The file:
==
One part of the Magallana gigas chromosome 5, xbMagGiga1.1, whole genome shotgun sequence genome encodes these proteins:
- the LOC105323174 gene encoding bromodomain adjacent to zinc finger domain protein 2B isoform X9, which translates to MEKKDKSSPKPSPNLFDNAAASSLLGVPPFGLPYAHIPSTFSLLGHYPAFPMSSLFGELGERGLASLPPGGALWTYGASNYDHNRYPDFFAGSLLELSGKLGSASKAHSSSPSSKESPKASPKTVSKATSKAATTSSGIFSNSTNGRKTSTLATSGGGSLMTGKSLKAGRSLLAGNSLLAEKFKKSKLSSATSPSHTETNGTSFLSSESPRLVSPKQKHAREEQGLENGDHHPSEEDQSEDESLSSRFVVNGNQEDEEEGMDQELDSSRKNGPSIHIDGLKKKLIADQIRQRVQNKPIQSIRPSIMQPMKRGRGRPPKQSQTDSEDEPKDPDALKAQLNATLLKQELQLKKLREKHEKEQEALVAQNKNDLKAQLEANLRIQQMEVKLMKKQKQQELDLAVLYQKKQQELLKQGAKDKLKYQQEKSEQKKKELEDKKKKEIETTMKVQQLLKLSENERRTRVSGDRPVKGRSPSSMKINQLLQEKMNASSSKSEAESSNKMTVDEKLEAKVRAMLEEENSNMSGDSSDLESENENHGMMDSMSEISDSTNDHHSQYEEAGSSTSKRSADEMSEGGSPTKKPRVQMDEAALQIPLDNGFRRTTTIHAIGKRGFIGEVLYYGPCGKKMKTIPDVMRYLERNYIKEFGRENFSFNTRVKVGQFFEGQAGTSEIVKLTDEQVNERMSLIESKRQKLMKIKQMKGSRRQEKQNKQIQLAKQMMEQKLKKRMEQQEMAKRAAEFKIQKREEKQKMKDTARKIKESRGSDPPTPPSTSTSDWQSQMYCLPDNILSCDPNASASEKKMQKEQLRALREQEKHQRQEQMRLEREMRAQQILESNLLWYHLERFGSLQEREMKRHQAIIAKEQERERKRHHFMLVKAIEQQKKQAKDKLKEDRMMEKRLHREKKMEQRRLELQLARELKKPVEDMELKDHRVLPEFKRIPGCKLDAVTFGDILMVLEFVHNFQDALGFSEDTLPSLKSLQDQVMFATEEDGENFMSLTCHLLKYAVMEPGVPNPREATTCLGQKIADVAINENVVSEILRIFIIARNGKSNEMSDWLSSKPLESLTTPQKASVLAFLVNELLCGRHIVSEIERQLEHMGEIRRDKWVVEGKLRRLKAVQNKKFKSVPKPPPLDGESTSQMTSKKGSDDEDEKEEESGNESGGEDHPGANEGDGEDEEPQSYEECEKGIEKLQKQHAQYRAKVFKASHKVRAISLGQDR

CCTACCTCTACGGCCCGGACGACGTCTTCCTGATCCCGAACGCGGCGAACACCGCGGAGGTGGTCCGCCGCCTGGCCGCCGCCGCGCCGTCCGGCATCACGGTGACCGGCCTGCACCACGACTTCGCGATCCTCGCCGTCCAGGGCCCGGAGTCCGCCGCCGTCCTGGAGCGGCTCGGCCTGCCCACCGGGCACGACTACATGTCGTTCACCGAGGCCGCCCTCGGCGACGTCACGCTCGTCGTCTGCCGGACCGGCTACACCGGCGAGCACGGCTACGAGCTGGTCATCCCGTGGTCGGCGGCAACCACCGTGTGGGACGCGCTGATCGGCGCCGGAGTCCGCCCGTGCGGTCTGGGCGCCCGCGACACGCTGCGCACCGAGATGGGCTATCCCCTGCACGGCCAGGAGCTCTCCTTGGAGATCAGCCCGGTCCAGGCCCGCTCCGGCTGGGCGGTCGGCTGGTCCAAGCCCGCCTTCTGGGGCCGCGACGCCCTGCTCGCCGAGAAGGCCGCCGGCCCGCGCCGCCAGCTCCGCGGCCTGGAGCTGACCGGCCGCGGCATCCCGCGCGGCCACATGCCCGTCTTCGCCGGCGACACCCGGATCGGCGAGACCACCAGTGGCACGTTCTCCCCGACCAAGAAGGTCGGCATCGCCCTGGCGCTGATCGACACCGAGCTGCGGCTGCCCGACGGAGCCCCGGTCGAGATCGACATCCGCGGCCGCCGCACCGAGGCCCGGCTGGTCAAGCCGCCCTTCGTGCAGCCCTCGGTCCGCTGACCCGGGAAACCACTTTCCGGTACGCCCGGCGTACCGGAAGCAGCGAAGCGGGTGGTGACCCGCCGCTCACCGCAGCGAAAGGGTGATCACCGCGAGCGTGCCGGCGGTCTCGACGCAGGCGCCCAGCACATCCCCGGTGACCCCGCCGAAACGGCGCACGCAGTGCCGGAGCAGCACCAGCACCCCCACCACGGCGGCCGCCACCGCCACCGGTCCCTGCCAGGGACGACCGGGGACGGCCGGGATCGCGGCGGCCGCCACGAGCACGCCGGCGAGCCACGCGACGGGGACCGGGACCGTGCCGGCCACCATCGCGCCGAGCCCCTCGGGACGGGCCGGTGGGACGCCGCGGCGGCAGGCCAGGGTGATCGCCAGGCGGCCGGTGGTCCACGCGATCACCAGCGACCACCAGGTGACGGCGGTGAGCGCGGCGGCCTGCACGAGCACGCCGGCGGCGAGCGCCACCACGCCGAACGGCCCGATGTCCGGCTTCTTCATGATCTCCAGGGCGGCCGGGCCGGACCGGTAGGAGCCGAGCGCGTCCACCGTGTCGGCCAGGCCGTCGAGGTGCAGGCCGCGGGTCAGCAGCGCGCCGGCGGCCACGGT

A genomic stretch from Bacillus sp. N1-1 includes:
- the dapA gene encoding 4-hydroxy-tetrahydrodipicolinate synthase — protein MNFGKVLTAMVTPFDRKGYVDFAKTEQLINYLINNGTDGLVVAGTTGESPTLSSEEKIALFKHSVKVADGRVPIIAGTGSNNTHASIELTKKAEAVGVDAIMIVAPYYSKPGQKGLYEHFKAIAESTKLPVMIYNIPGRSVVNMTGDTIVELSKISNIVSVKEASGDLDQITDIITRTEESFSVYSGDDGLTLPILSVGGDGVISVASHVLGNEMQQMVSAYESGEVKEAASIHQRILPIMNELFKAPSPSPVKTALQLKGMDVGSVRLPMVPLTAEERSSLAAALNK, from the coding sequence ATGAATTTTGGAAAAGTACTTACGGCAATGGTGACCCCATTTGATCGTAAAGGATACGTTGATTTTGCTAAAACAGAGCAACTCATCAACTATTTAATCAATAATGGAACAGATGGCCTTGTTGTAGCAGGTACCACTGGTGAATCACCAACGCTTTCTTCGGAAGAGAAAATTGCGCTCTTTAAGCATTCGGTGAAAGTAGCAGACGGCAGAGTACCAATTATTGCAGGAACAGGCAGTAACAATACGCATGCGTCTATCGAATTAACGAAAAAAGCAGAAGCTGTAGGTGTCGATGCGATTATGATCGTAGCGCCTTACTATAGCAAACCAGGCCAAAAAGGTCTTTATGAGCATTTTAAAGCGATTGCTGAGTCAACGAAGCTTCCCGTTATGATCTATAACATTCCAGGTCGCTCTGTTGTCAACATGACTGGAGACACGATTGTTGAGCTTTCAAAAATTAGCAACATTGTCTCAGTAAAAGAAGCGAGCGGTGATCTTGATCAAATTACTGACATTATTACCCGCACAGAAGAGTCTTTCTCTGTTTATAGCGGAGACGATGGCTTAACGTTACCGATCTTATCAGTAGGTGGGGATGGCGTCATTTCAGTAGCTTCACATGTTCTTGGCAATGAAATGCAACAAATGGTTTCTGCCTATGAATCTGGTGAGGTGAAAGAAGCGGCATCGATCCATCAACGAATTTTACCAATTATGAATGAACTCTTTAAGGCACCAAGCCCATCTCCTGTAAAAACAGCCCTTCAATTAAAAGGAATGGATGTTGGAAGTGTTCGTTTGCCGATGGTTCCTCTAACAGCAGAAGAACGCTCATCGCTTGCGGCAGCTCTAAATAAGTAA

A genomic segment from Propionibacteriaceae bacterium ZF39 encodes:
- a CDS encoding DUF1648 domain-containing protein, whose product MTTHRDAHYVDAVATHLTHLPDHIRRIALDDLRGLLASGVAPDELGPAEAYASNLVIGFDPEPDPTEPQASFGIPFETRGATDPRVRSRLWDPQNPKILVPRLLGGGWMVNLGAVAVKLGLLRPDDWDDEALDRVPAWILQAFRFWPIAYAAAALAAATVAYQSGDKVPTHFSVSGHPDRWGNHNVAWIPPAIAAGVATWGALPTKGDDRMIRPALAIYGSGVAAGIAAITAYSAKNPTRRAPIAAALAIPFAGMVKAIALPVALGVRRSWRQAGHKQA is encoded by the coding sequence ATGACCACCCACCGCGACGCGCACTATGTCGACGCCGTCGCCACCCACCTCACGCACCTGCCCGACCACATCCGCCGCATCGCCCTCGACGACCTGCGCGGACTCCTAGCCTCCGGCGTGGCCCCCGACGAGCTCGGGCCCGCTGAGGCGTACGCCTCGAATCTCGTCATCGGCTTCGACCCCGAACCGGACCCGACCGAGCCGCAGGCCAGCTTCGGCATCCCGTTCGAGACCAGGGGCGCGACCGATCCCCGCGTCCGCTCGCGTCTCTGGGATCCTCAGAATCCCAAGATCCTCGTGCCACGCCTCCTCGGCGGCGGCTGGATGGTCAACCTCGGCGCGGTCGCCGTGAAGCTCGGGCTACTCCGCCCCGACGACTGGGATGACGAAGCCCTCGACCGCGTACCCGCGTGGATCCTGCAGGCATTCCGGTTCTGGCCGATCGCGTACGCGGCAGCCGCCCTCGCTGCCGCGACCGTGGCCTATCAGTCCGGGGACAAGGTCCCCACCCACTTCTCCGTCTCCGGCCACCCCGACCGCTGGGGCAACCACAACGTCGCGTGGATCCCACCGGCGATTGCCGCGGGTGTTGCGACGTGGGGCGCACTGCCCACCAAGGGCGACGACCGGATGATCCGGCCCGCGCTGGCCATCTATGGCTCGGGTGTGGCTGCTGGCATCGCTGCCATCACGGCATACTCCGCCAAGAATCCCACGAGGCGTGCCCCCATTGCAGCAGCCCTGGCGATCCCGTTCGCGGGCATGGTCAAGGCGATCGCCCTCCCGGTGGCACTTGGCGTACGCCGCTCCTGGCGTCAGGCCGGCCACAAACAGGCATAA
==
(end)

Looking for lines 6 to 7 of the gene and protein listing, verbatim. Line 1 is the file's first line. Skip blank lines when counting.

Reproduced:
A genomic segment from Propionibacteriaceae bacterium ZF39 encodes:
- a CDS encoding DUF1648 domain-containing protein, whose product MTTHRDAHYVDAVATHLTHLPDHIRRIALDDLRGLLASGVAPDELGPAEAYASNLVIGFDPEPDPTEPQASFGIPFETRGATDPRVRSRLWDPQNPKILVPRLLGGGWMVNLGAVAVKLGLLRPDDWDDEALDRVPAWILQAFRFWPIAYAAAALAAATVAYQSGDKVPTHFSVSGHPDRWGNHNVAWIPPAIAAGVATWGALPTKGDDRMIRPALAIYGSGVAAGIAAITAYSAKNPTRRAPIAAALAIPFAGMVKAIALPVALGVRRSWRQAGHKQA is encoded by the coding sequence ATGACCACCCACCGCGACGCGCACTATGTCGACGCCGTCGCCACCCACCTCACGCACCTGCCCGACCACATCCGCCGCATCGCCCTCGACGACCTGCGCGGACTCCTAGCCTCCGGCGTGGCCCCCGACGAGCTCGGGCCCGCTGAGGCGTACGCCTCGAATCTCGTCATCGGCTTCGACCCCGAACCGGACCCGACCGAGCCGCAGGCCAGCTTCGGCATCCCGTTCGAGACCAGGGGCGCGACCGATCCCCGCGTCCGCTCGCGTCTCTGGGATCCTCAGAATCCCAAGATCCTCGTGCCACGCCTCCTCGGCGGCGGCTGGATGGTCAACCTCGGCGCGGTCGCCGTGAAGCTCGGGCTACTCCGCCCCGACGACTGGGATGACGAAGCCCTCGACCGCGTACCCGCGTGGATCCTGCAGGCATTCCGGTTCTGGCCGATCGCGTACGCGGCAGCCGCCCTCGCTGCCGCGACCGTGGCCTATCAGTCCGGGGACAAGGTCCCCACCCACTTCTCCGTCTCCGGCCACCCCGACCGCTGGGGCAACCACAACGTCGCGTGGATCCCACCGGCGATTGCCGCGGGTGTTGCGACGTGGGGCGCACTGCCCACCAAGGGCGACGACCGGATGATCCGGCCCGCGCTGGCCATCTATGGCTCGGGTGTGGCTGCTGGCATCGCTGCCATCACGGCATACTCCGCCAAGAATCCCACGAGGCGTGCCCCCATTGCAGCAGCCCTGGCGATCCCGTTCGCGGGCATGGTCAAGGCGATCGCCCTCCCGGTGGCACTTGGCGTACGCCGCTCCTGGCGTCAGGCCGGCCACAAACAGGCATAA